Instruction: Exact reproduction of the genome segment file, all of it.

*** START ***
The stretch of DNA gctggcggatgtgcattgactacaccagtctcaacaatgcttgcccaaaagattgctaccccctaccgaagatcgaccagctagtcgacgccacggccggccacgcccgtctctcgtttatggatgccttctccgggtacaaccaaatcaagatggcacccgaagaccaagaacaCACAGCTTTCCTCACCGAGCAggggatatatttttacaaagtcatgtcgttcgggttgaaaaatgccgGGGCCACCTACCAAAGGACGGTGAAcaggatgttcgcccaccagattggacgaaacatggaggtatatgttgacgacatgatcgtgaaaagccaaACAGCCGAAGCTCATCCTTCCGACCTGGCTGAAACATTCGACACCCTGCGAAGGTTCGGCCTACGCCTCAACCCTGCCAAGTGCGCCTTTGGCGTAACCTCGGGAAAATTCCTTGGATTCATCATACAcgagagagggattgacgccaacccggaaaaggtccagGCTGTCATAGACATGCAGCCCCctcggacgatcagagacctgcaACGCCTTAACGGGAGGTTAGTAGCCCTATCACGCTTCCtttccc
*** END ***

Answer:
The stretch of DNA gctggcggatgtgcattgactacaccagtctcaacaatgcttgcccaaaagattgctaccccctaccgaagatcgaccagctagtcgacgccacggccggccacgcccgtctctcgtttatggatgccttctccgggtacaaccaaatcaagatggcacccgaagaccaagaacaCACAGCTTTCCTCACCGAGCAggggatatatttttacaaagtcatgtcgttcgggttgaaaaatgccgGGGCCACCTACCAAAGGACGGTGAAcaggatgttcgcccaccagattggacgaaacatggaggtatatgttgacgacatgatcgtgaaaagccaaACAGCCGAAGCTCATCCTTCCGACCTGGCTGAAACATTCGACACCCTGCGAAGGTTCGGCCTACGCCTCAACCCTGCCAAGTGCGCCTTTGGCGTAACCTCGGGAAAATTCCTTGGATTCATCATACAcgagagagggattgacgccaacccggaaaaggtccagGCTGTCATAGACATGCAGCCCCctcggacgatcagagacctgcaACGCCTTAACGGGAGGTTAGTAGCCCTATCACGCTTCCtttccc